Can you tell our readers more about what you do and what you think sets you apart from others?
I am mostly a musician, meaning that most of the work I do revolves around performing, producing, writing, and arranging music in some form, though I like to consider myself more of an artist and a creative. I’m a classically trained musician, but the music I create is something that transcends genre because I’m influenced by so many genres of music besides classical, and I’d like to think that’s really what you hear and what you receive as a result of listening to my music. It’s mostly instrumental in nature, as that’s what I know the best, but I use what I’ve learned about playing clarinet and piano and combine that with my love for more modern and popular genres of music — hiphop, electronic, rock, folk, alternative, and pop, just to name a few. I really feel like the way I’ve created my musical identity sets me apart from others because of how unique it is and also just because I see so many people chasing music careers and creating music that’s trendy just because they think that’s what people will respond to and what will make them successful. For me, as long as I’m creating something cool and something I know I’d love to listen to, that’s enough, and I’m proud of myself for that being the foundation I stand on. I’m also incredibly humbled that the people who follow, listen and look up to me really celebrate that as well.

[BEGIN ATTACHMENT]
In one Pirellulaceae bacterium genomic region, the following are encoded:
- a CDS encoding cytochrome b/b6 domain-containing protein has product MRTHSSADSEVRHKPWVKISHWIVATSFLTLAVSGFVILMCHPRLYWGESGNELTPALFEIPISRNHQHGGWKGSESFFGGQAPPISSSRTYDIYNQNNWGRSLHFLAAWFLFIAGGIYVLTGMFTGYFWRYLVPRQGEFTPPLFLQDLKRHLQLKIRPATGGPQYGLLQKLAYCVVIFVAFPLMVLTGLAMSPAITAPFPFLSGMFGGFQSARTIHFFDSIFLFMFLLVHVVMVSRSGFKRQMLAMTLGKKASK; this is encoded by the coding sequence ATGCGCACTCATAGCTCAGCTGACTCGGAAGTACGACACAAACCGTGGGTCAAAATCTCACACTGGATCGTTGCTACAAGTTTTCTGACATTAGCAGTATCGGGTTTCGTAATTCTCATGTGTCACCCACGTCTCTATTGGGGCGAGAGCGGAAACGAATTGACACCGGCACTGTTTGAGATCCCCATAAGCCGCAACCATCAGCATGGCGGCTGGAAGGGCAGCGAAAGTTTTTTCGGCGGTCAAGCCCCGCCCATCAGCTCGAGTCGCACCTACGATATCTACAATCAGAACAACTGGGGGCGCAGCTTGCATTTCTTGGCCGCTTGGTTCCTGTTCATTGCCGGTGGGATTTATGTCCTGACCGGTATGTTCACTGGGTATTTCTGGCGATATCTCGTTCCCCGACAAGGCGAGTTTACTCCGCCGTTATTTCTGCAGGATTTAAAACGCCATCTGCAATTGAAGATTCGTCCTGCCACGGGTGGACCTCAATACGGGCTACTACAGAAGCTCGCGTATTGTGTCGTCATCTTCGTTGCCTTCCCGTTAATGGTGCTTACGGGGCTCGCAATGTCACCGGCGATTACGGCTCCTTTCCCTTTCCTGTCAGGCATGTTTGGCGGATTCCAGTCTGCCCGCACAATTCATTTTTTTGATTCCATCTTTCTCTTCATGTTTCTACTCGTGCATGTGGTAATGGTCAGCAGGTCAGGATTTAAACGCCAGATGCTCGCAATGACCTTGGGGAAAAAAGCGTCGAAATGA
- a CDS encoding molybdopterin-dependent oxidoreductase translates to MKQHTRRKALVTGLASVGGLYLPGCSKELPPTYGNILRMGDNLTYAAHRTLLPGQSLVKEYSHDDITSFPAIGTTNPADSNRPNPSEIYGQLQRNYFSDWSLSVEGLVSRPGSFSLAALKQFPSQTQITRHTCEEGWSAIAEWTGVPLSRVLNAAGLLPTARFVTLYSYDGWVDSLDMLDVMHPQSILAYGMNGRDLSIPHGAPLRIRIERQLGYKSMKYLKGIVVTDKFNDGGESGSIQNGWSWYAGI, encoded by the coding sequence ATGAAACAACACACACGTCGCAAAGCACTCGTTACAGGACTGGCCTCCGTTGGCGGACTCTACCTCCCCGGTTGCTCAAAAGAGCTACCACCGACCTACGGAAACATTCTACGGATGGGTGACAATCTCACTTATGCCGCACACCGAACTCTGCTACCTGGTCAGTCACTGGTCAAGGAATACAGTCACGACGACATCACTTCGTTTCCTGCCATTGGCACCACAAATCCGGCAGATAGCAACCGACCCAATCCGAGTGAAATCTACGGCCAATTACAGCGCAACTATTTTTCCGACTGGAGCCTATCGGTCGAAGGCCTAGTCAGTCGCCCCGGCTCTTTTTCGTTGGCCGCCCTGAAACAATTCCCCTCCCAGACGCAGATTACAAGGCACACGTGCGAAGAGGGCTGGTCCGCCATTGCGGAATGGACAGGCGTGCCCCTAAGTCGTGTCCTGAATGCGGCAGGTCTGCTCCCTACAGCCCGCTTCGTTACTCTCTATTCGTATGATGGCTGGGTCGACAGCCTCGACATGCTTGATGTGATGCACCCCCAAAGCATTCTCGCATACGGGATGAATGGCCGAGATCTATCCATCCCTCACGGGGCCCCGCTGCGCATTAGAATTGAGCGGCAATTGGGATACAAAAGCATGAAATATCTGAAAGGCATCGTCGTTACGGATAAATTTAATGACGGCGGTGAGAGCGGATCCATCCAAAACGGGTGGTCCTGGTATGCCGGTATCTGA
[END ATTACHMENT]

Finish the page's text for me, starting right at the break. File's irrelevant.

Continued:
Music video production is also a big part of what I do. I discovered my love for creating music videos as a result of my work with my band, Four Play Clarinet, as creating them on YouTube was how we got discovered as a group. I really loved that it was an outlet that allowed me to express my music in a visual way, and it’s a component of my work that is integral to the music I make. This was also the catalyst for me creating my business, Musicians Prime, which is dedicated to teaching musicians how to create and achieve visibility for their art through the creation of music videos.

In addition to my music and music video creations, I also consider myself a mystic, meaning that I actively practice, study, and incorporate things that are considered “witchy”, tarot and astrology being among the main practices. In the summer of 2021, I recently opened myself to doing tarot readings professionally, something that has been very well received! While being a mystic is not a full-time career, tarot, astrology, and exploring mysticism in general have all been really supportive in my development as an artist, and it certainly has a major influence in all of the music and art I create today.

How can people work with you, collaborate with you or support you?
The best way you can support me is to share my music, music videos, and any creation I put out into the world I’m doing with others: on social media, word of mouth, whatever way you’re able to. The world becomes a better place when our communities at large are able to support our artists and creative folks, and the best part is that sharing music and art costs you nothing financially! The latest endeavors I’d love support around on are with my Patreon, which launches in mid-March, and my debut single, “lumine”, which comes out April 1st. A music video on that song will also be released sometime after that, so make sure to subscribe to my YouTube channel so you know when that comes out. If you’re interested in supporting those endeavors, you can find more information about them on my social media pages and/or by subscribing to my email list, which is linked on those social media pages.

I’m always open to musical or creative collaborations of all kinds, so if that’s something you’re inspired to pursue after reading my story, send me an email or slide into my DMs! 😉

Contact Info:


Image Credits
Cieara West, Gaby Castro